Why Self-care is not Selfish

Imagine a man (or woman) who owns a tow truck. This guy wants to be helpful in the world. He really enjoys changing flat tires for people, helping people get in their cars when they are locked out, towing stranded motorists to safety… He really likes doing all the tow truck stuff. It may seem weird, but to him, it feels like a calling. He is passionate about it. And he feels good doing it.

Our tow truck operator drives the highways and byways day after day, helping people in all sorts of automotive trouble. He goes home at night with a deep sense of satisfaction for his contribution to the world. What a great guy! He’s the guy you want to help you when you are in trouble.

Or is he?

This tow truck operator likes helping people so much that he often gets distracted from maintaining his own truck. He might be on the way to get the oil changed when he gets a call from a person with a flat tire. Then he never gets around to changing his oil. His tires are balding because there is always someone who needs his help and it takes a lot of time to get tires changed. He lets himself be so busy that he hasn’t had his brakes checked in a very long time.

You can see where this is going. Sooner or later this tow truck is going to need a tow truck. That’s not a pretty sight. Or, worse, his tow truck is going to be so worn out it becomes unusable as a tow truck.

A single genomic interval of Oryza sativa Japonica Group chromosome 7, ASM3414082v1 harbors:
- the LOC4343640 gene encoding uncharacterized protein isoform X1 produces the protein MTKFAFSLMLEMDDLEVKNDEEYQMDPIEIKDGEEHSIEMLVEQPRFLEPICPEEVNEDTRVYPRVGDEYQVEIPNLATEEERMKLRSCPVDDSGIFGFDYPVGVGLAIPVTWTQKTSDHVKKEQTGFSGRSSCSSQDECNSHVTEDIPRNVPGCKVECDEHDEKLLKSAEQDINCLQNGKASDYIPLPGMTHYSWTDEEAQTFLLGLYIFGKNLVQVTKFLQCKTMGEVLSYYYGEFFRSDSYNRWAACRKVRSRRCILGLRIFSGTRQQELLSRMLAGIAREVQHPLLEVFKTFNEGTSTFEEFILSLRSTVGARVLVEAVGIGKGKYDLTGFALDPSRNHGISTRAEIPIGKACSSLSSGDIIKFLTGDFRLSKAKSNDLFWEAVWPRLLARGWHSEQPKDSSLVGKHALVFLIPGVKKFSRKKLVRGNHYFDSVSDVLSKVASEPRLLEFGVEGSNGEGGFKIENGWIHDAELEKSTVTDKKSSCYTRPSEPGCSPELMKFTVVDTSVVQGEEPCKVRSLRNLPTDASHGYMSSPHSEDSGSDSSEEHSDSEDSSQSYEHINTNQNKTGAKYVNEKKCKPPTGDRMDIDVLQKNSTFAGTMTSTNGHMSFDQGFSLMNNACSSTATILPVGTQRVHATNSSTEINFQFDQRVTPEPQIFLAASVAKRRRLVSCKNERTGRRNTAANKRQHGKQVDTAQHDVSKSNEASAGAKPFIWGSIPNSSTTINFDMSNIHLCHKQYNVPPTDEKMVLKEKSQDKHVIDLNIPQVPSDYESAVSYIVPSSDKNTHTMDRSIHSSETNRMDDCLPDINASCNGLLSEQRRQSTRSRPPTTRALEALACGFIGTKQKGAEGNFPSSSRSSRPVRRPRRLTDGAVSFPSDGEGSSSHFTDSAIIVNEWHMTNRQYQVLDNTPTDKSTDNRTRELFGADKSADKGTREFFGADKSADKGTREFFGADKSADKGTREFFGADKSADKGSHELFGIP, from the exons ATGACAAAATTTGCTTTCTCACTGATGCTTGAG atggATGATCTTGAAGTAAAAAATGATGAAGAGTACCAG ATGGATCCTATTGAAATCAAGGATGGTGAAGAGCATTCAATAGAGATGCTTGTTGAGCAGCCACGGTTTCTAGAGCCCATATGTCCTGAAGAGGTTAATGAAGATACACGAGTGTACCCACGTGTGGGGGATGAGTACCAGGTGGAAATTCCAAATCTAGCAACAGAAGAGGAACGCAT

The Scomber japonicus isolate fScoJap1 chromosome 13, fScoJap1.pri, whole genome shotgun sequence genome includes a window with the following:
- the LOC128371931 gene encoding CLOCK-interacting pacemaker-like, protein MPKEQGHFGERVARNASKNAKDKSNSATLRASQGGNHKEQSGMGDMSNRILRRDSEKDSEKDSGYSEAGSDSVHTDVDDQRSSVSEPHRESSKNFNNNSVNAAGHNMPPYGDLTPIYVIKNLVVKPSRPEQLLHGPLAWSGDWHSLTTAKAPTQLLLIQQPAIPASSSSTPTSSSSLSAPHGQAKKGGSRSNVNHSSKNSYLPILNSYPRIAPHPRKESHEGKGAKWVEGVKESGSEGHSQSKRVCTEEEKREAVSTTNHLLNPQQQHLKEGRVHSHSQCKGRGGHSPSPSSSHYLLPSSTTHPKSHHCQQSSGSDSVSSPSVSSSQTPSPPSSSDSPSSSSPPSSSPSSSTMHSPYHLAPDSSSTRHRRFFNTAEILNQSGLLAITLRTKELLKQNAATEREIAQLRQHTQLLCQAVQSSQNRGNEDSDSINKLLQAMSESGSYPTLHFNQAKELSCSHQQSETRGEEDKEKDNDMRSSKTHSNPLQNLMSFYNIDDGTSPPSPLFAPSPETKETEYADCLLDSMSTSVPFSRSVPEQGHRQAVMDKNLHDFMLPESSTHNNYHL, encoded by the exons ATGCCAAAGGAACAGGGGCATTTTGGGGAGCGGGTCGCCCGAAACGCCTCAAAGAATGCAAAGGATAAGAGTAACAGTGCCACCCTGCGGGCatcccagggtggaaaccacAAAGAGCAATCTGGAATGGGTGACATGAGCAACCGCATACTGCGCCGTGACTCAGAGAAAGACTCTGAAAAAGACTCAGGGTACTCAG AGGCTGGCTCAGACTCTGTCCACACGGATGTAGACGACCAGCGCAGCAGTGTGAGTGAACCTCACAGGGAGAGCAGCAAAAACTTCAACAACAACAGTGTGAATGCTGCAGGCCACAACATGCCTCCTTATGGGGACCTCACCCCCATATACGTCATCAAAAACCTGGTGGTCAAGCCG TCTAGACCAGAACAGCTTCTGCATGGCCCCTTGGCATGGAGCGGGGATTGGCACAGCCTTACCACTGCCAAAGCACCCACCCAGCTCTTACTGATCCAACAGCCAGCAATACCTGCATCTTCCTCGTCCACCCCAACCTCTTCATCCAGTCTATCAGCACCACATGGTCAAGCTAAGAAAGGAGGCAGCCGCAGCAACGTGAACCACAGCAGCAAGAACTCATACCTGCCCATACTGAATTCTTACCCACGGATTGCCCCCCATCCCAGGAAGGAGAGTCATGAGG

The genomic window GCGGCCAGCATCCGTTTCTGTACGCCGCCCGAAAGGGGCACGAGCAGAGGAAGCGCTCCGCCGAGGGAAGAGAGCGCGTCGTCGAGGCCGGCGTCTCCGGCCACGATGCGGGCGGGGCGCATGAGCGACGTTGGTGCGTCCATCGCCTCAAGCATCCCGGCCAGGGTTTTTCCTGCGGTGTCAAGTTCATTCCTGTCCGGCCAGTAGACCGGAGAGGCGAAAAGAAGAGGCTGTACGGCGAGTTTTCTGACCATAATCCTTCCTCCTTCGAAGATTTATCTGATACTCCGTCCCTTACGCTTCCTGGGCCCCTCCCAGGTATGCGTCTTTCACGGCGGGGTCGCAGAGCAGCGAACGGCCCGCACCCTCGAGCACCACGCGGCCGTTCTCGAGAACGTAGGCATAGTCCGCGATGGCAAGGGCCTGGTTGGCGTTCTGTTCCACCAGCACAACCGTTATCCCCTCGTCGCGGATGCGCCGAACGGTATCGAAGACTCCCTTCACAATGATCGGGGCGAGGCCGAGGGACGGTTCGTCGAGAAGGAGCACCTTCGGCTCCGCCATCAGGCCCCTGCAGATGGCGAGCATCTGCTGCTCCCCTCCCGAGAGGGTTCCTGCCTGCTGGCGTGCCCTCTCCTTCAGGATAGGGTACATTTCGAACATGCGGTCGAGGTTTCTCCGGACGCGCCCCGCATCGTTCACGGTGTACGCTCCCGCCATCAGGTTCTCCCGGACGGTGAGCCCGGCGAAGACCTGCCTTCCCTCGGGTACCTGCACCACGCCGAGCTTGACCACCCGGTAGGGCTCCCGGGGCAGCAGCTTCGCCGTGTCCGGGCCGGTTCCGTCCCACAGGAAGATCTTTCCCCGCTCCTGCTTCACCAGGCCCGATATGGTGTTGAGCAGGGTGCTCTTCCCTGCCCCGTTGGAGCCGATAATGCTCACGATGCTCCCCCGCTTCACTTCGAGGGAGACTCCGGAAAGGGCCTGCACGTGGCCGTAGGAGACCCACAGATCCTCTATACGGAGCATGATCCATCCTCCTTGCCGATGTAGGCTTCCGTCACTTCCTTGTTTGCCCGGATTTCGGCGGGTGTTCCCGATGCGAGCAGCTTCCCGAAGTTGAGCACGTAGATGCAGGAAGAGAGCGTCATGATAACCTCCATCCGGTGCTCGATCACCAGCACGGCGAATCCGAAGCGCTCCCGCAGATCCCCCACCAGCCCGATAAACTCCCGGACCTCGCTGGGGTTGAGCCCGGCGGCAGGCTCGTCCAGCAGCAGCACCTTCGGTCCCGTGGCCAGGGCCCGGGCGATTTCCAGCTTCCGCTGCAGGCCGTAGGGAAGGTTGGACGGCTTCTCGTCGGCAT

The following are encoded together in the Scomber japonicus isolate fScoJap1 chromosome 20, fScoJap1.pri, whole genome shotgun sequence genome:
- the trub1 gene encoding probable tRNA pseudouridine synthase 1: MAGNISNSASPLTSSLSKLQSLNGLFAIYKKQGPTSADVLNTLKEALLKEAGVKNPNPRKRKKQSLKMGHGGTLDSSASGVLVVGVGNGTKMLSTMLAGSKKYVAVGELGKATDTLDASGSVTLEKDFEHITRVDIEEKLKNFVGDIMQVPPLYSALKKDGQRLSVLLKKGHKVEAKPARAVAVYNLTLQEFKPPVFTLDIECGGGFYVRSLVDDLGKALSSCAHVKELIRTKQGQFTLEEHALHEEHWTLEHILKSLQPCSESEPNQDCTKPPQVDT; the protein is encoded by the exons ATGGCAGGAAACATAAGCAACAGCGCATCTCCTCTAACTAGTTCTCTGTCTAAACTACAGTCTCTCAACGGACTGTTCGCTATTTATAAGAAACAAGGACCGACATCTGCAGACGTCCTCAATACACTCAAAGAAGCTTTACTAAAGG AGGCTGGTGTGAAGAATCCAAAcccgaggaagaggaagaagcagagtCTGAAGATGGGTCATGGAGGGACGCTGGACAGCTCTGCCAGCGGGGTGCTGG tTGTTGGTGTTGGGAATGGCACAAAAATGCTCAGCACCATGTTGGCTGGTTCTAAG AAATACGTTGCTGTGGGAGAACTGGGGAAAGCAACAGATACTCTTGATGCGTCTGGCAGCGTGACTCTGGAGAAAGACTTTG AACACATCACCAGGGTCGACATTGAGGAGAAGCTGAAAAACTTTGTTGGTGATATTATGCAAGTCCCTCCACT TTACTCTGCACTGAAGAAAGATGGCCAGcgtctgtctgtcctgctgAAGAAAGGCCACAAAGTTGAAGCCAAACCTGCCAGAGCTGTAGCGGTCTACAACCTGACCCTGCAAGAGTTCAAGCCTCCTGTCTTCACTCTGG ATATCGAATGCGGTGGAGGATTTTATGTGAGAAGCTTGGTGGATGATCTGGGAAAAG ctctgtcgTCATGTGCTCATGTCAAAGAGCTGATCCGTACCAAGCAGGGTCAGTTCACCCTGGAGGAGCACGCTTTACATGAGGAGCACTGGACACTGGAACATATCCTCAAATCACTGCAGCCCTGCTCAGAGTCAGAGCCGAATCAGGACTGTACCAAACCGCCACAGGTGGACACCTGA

This is what we do with our lives when we neglect our self-care.

Self-care is not selfish because proper self-care is what is going to enable you to care for others well in the long run. Of course, self-care could be selfish. But you can also maintain healthy self-care habits (get plenty of sleep, eat a healthy diet, and get regular exercise) so that you are ready to be the gift to the world that God intends you to be. For some of you, this may be the motivation you need to finally make some long-overdue changes in your self-care habits.

You need to schedule out and set boundaries around your self-care. This is not selfish. I’m not talking about emergencies. Of course, if a loved one has an emergency you skip your exercise, get up in the middle of the night, or skip dinner to help out. But if you have so many emergencies that your ongoing self-care is compromised, you probably need to examine either your definition of an emergency or your personal boundaries.

If you want to live out your purpose of being a gift to the world, you need to take care of yourself.

Do you know someone who isn’t taking good care of him/herself? Forward them this post. It may be just what they need.

Do it!

PS – If you haven’t yet, download your free 14-day sampler of my soon-to-be-released journal, “90 Days to a More Courageous and Generous Life.”

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